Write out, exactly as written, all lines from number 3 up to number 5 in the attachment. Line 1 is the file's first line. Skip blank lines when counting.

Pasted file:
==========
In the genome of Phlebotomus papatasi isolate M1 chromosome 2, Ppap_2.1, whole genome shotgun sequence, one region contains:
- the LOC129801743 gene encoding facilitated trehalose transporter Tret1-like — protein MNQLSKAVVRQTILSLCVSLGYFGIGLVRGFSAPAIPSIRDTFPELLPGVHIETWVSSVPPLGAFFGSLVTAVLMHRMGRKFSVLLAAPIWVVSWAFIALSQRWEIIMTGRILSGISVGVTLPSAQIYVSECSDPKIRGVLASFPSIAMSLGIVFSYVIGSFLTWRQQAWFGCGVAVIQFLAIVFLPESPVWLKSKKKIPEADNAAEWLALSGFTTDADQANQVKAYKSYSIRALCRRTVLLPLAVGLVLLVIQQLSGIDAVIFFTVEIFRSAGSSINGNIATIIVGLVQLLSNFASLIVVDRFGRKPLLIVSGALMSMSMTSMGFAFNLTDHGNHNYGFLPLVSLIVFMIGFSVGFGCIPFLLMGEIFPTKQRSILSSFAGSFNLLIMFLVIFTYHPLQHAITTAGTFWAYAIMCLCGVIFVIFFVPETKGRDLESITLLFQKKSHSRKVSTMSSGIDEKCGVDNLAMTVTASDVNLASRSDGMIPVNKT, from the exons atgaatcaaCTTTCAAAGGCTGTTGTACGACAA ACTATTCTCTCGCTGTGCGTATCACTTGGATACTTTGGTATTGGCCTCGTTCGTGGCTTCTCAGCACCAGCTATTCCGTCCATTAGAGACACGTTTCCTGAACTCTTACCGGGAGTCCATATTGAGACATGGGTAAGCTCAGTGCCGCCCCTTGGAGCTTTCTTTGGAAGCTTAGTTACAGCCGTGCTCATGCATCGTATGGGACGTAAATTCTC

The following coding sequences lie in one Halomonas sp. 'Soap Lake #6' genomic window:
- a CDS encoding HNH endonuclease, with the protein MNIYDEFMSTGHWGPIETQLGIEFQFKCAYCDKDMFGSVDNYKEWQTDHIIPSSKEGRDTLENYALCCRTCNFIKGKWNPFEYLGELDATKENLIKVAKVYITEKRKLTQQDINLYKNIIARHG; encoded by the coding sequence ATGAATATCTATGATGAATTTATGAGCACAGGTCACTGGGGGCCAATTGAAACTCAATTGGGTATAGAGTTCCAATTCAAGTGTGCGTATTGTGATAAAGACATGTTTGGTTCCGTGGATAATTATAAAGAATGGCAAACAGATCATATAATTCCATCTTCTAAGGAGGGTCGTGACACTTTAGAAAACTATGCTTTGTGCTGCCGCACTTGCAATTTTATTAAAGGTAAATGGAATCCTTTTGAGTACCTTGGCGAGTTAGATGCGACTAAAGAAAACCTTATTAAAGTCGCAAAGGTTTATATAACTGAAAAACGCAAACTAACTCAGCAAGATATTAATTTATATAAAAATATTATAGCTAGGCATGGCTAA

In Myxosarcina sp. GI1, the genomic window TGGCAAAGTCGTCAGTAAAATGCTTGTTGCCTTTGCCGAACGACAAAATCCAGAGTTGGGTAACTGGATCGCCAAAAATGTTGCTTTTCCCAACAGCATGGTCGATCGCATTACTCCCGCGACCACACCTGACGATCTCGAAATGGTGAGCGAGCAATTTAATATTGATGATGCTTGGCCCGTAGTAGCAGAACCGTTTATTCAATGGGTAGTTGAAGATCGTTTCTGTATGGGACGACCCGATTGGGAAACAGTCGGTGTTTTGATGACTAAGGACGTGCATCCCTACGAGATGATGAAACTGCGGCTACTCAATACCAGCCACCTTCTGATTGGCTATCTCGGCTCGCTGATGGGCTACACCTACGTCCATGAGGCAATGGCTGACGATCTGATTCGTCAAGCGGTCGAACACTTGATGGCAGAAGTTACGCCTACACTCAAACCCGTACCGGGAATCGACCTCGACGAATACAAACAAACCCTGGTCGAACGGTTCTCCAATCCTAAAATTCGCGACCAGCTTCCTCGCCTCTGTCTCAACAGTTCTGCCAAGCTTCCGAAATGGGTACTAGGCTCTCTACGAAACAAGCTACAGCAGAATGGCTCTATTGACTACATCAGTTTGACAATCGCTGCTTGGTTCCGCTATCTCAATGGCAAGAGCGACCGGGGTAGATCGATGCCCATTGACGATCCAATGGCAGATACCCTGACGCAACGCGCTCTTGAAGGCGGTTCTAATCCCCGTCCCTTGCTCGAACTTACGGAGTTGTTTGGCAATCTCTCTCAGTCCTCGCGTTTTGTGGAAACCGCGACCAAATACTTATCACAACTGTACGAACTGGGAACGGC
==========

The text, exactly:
The following coding sequences lie in one Halomonas sp. 'Soap Lake #6' genomic window:
- a CDS encoding HNH endonuclease, with the protein MNIYDEFMSTGHWGPIETQLGIEFQFKCAYCDKDMFGSVDNYKEWQTDHIIPSSKEGRDTLENYALCCRTCNFIKGKWNPFEYLGELDATKENLIKVAKVYITEKRKLTQQDINLYKNIIARHG; encoded by the coding sequence ATGAATATCTATGATGAATTTATGAGCACAGGTCACTGGGGGCCAATTGAAACTCAATTGGGTATAGAGTTCCAATTCAAGTGTGCGTATTGTGATAAAGACATGTTTGGTTCCGTGGATAATTATAAAGAATGGCAAACAGATCATATAATTCCATCTTCTAAGGAGGGTCGTGACACTTTAGAAAACTATGCTTTGTGCTGCCGCACTTGCAATTTTATTAAAGGTAAATGGAATCCTTTTGAGTACCTTGGCGAGTTAGATGCGACTAAAGAAAACCTTATTAAAGTCGCAAAGGTTTATATAACTGAAAAACGCAAACTAACTCAGCAAGATATTAATTTATATAAAAATATTATAGCTAGGCATGGCTAA

In Myxosarcina sp. GI1, the genomic window TGGCAAAGTCGTCAGTAAAATGCTTGTTGCCTTTGCCGAACGACAAAATCCAGAGTTGGGTAACTGGATCGCCAAAAATGTTGCTTTTCCCAACAGCATGGTCGATCGCATTACTCCCGCGACCACACCTGACGATCTCGAAATGGTGAGCGAGCAATTTAATATTGATGATGCTTGGCCCGTAGTAGCAGAACCGTTTATTCAATGGGTAGTTGAAGATCGTTTCTGTATGGGACGACCCGATTGGGAAACAGTCGGTGTTTTGATGACTAAGGACGTGCATCCCTACGAGATGATGAAACTGCGGCTACTCAATACCAGCCACCTTCTGATTGGCTATCTCGGCTCGCTGATGGGCTACACCTACGTCCATGAGGCAATGGCTGACGATCTGATTCGTCAAGCGGTCGAACACTTGATGGCAGAAGTTACGCCTACACTCAAACCCGTACCGGGAATCGACCTCGACGAATACAAACAAACCCTGGTCGAACGGTTCTCCAATCCTAAAATTCGCGACCAGCTTCCTCGCCTCTGTCTCAACAGTTCTGCCAAGCTTCCGAAATGGGTACTAGGCTCTCTACGAAACAAGCTACAGCAGAATGGCTCTATTGACTACATCAGTTTGACAATCGCTGCTTGGTTCCGCTATCTCAATGGCAAGAGCGACCGGGGTAGATCGATGCCCATTGACGATCCAATGGCAGATACCCTGACGCAACGCGCTCTTGAAGGCGGTTCTAATCCCCGTCCCTTGCTCGAACTTACGGAGTTGTTTGGCAATCTCTCTCAGTCCTCGCGTTTTGTGGAAACCGCGACCAAATACTTATCACAACTGTACGAACTGGGAACGGC